Obviously once you have identified the cause of your puffy eyes it’s easier to adjust your lifestyle habits to tackle them. Or alternatively, you can seek medical advice if you think it may be an underlying symptom for something more serious. However, you can always try these natural remedies for reducing the appearance of puffy eyes:
Of course we have all heard about the famous chilled cucumbers over the eyes. Not only is this common in blog posts and YouTube, but it was made famous in several movies and television shows. The theory is that the enzymes and astringent properties in cucumbers are anti-inflammatories which help reduce inflammation and swelling. Some blogs even claim they will get rid of wrinkles and tighten the skin. There is absolutely no scientific support for these claims. However, chilled cucumbers do feel nice on swollen eyes.
There’s a third form of pink eye that can cause eye puffiness too: allergy-related pink eye, which tends to affect both eyes at the same time and typically causes watery discharge and itching in the corners of your eyes. If you also experience a runny nose or sneezing when you have pink eye, it’s probably allergy-related, says Dr. Manusis.
The skin around your eyes is very thin, making them extremely sensitive. When skin here comes into contact with allergens floating in the air such as pollen, animal dander, or dust mites, swelling is the result. Adding to the puffiness are allergens that reach the eyes through your nose. 
Get blepharoplasty surgery. As a last resort, this surgery removes fat deposits around the eyes and is followed by laser treatment on the skin. The overall result is a tighter look and permanently reduced puffiness. This surgery usually runs in the thousands of dollars with a recovery period that lasts several weeks.[9]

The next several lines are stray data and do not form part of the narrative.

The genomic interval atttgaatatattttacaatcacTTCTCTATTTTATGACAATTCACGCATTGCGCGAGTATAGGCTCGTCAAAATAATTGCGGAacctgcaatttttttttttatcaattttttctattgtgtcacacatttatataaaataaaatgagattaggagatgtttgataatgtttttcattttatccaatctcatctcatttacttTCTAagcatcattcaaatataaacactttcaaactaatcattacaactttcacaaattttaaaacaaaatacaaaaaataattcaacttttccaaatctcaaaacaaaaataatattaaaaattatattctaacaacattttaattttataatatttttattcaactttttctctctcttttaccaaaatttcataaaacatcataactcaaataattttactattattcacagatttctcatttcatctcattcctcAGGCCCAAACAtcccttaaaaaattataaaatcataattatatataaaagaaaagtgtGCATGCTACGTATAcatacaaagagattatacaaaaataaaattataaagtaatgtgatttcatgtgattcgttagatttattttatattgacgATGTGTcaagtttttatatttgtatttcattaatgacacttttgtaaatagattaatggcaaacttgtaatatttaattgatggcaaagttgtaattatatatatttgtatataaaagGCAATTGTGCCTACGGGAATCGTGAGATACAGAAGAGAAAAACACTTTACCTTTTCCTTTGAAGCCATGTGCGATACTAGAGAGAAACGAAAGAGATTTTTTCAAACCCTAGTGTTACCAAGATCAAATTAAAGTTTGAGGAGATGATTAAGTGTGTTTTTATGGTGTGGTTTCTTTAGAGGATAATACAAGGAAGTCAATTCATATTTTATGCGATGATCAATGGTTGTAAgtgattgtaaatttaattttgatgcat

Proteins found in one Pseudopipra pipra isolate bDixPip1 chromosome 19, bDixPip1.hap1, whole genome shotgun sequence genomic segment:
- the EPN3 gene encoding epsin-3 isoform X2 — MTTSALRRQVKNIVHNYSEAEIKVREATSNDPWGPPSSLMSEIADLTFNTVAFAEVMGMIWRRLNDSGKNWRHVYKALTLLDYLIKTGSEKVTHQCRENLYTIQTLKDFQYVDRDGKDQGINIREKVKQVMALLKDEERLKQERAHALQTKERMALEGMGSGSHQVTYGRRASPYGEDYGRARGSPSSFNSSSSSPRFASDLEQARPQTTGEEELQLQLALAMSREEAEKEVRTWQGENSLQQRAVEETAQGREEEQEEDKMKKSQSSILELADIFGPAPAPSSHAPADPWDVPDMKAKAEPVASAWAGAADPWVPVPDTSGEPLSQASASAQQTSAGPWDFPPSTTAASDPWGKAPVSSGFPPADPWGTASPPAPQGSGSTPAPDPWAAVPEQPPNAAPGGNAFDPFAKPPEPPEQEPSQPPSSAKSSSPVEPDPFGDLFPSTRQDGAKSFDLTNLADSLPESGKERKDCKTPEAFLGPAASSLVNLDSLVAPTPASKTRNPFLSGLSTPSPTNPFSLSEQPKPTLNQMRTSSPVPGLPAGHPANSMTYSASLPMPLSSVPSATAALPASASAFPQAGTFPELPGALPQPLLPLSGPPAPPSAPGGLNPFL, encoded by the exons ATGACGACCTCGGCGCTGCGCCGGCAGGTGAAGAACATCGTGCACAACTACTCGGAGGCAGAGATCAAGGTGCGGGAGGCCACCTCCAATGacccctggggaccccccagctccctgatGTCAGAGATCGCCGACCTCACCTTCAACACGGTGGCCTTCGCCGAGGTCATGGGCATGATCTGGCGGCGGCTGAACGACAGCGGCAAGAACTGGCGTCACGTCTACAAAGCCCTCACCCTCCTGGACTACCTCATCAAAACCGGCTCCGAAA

Prescription-strength retinoid creams are another option for stubborn wrinkles, although they should be used with care. They have the potential to cause peeling, flaking, dryness, or acne flare-ups if you have sensitive skin. A dermatologist will be able to work with you to figure out what strength of retinoid is appropriate for your skin, monitor whether your skin is reacting well or poorly, and adjust your prescription accordingly.
Allergens like pollen and pet dander aren’t the only airborne particles that can cause puffy eyes. Perfumes and scented products can also contribute to puffiness—because a person has an allergy to the fragrance, or they simply have sensitive eyes.
Fluid retention – Many conditions (including pregnancy and hormonal variations with menstruation) can lead to the retention of fluid, particularly in the subcutaneous tissues. These conditions can cause swelling around the eyes to be more prominent. (This cause can by partly alleviated by raising the head of one’s bed.)[citation needed]
Too much cell phone or tablet usage right before bed can cause eye fatigue and puffiness the next day. Yellow tinted computer glasses help to reduce this effect. For long term, reduce device time right before bed.
Treat your allergies. Puffy eyes are often caused by allergies, which inflame the face and cause water to collect there. You might see a big difference if you treat your seasonal allergies with a good allergy medication.
With that being said, every time you don’t wash your hands before putting eye cream on, you are risking an infection. It usually isn’t that dangerous, but it could be. As a matter of fact, you could have something far worse than pimples and a red eye if your hygiene isn’t right.